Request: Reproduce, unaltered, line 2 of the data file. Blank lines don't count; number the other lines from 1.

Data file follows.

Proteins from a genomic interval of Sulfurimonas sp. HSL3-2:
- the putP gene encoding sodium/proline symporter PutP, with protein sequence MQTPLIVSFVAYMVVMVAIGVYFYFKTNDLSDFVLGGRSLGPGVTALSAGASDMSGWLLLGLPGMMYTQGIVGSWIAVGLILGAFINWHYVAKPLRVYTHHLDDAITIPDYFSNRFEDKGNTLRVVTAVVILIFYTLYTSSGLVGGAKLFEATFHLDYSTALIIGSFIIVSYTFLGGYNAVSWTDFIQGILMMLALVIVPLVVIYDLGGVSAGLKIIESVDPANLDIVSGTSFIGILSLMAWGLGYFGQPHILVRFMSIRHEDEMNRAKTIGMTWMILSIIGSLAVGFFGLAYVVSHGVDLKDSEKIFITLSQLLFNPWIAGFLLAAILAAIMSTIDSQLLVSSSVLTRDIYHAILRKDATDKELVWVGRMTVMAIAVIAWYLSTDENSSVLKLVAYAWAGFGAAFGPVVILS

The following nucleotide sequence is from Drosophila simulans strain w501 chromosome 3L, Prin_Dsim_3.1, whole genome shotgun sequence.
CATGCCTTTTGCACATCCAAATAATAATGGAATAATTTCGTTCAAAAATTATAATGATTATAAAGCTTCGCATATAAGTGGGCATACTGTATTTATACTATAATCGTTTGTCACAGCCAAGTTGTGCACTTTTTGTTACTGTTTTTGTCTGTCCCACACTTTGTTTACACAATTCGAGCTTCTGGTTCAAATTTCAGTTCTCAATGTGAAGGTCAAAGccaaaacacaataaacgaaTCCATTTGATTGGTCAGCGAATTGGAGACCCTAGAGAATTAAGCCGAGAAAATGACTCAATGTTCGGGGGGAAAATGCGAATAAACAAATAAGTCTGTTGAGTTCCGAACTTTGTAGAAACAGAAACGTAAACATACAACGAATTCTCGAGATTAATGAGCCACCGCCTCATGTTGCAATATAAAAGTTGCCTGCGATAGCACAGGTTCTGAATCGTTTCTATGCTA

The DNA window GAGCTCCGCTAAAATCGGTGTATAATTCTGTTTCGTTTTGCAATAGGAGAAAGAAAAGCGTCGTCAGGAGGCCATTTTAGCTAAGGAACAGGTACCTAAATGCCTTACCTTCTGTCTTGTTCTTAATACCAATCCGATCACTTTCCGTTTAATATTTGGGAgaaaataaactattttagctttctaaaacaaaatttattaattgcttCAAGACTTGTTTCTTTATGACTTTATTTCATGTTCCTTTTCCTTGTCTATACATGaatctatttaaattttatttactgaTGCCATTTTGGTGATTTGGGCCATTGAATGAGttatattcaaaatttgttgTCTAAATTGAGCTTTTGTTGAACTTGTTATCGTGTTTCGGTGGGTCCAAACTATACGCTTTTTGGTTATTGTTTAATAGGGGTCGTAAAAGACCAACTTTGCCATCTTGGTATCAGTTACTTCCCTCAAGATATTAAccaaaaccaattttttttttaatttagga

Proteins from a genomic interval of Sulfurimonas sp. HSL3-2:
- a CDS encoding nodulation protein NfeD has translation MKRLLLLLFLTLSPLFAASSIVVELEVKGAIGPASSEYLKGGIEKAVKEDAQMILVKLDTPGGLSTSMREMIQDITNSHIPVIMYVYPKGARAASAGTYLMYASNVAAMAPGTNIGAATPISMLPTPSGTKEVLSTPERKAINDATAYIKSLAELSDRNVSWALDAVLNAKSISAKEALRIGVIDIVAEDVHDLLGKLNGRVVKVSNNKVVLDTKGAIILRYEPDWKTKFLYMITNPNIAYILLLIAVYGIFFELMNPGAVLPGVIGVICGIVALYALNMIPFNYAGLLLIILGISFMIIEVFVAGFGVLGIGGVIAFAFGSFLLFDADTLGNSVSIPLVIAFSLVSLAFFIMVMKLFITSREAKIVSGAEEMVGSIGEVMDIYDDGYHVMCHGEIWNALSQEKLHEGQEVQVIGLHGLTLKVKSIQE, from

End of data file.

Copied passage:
- the putP gene encoding sodium/proline symporter PutP, with protein sequence MQTPLIVSFVAYMVVMVAIGVYFYFKTNDLSDFVLGGRSLGPGVTALSAGASDMSGWLLLGLPGMMYTQGIVGSWIAVGLILGAFINWHYVAKPLRVYTHHLDDAITIPDYFSNRFEDKGNTLRVVTAVVILIFYTLYTSSGLVGGAKLFEATFHLDYSTALIIGSFIIVSYTFLGGYNAVSWTDFIQGILMMLALVIVPLVVIYDLGGVSAGLKIIESVDPANLDIVSGTSFIGILSLMAWGLGYFGQPHILVRFMSIRHEDEMNRAKTIGMTWMILSIIGSLAVGFFGLAYVVSHGVDLKDSEKIFITLSQLLFNPWIAGFLLAAILAAIMSTIDSQLLVSSSVLTRDIYHAILRKDATDKELVWVGRMTVMAIAVIAWYLSTDENSSVLKLVAYAWAGFGAAFGPVVILS